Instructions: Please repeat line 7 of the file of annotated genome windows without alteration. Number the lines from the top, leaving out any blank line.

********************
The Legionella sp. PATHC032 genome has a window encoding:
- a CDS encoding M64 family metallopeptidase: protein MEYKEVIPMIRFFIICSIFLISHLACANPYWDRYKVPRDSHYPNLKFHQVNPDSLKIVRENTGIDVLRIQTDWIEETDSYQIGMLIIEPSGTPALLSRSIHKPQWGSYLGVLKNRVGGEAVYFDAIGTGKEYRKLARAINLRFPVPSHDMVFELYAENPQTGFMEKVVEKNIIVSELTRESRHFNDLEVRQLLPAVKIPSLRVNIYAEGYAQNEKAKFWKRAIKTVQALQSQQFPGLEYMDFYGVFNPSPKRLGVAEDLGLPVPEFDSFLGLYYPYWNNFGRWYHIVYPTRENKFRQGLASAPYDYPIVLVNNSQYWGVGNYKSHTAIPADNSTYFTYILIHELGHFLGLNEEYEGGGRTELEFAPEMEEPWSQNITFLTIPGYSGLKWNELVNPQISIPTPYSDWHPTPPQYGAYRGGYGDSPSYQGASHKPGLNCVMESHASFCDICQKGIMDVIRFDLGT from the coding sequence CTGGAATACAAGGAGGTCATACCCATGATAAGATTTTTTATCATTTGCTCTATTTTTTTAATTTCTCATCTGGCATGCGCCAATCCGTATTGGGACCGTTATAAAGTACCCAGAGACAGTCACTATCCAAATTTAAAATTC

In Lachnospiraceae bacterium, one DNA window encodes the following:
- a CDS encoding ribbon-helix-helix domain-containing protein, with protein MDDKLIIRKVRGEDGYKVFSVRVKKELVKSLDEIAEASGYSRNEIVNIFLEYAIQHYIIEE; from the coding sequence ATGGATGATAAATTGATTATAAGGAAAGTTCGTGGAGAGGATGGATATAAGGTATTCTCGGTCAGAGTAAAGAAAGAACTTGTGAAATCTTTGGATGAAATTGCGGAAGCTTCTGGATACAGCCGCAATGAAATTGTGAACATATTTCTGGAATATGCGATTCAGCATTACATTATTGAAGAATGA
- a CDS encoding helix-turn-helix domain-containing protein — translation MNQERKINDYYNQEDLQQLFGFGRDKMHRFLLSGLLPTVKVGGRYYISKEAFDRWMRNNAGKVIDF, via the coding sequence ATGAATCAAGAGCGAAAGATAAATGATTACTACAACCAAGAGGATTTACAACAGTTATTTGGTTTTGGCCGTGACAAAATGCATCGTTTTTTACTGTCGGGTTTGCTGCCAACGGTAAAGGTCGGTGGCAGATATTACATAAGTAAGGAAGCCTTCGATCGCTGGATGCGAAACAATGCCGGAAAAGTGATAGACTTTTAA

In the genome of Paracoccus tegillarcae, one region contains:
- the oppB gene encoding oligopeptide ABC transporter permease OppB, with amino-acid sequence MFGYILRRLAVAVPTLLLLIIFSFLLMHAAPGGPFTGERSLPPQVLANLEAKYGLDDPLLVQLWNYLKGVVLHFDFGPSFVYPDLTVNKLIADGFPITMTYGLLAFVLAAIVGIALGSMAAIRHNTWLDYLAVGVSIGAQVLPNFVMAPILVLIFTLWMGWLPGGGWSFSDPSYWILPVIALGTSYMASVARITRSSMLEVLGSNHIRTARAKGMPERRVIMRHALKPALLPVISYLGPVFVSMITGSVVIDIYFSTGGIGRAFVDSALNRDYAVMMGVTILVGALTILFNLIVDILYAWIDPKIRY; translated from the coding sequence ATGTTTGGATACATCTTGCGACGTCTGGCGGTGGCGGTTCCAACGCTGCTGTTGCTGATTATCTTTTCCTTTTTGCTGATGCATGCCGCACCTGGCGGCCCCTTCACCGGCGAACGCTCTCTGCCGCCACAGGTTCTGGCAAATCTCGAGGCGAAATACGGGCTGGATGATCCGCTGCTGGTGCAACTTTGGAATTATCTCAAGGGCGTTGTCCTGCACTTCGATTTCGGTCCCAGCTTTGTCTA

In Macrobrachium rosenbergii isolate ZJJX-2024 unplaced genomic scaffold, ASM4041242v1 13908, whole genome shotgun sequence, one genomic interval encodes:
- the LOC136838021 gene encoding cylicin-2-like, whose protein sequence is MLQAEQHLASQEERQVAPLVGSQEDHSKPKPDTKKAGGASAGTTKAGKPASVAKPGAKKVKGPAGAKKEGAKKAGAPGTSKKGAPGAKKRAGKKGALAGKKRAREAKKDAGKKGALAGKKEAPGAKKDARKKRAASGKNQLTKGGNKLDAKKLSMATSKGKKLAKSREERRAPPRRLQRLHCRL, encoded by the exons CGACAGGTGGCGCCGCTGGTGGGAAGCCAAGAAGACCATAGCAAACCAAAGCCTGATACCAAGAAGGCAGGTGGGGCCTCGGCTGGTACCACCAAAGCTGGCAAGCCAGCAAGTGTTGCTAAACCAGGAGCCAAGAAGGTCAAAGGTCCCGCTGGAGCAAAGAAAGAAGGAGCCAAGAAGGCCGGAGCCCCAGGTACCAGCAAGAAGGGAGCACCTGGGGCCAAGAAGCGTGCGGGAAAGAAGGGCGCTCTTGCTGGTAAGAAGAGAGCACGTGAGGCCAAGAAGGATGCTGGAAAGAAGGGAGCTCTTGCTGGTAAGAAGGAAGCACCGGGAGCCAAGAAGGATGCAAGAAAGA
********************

- the oppB gene encoding oligopeptide ABC transporter permease OppB, with amino-acid sequence MFGYILRRLAVAVPTLLLLIIFSFLLMHAAPGGPFTGERSLPPQVLANLEAKYGLDDPLLVQLWNYLKGVVLHFDFGPSFVYPDLTVNKLIADGFPITMTYGLLAFVLAAIVGIALGSMAAIRHNTWLDYLAVGVSIGAQVLPNFVMAPILVLIFTLWMGWLPGGGWSFSDPSYWILPVIALGTSYMASVARITRSSMLEVLGSNHIRTARAKGMPERRVIMRHALKPALLPVISYLGPVFVSMITGSVVIDIYFSTGGIGRAFVDSALNRDYAVMMGVTILVGALTILFNLIVDILYAWIDPKIRY; translated from the coding sequence ATGTTTGGATACATCTTGCGACGTCTGGCGGTGGCGGTTCCAACGCTGCTGTTGCTGATTATCTTTTCCTTTTTGCTGATGCATGCCGCACCTGGCGGCCCCTTCACCGGCGAACGCTCTCTGCCGCCACAGGTTCTGGCAAATCTCGAGGCGAAATACGGGCTGGATGATCCGCTGCTGGTGCAACTTTGGAATTATCTCAAGGGCGTTGTCCTGCACTTCGATTTCGGTCCCAGCTTTGTCTA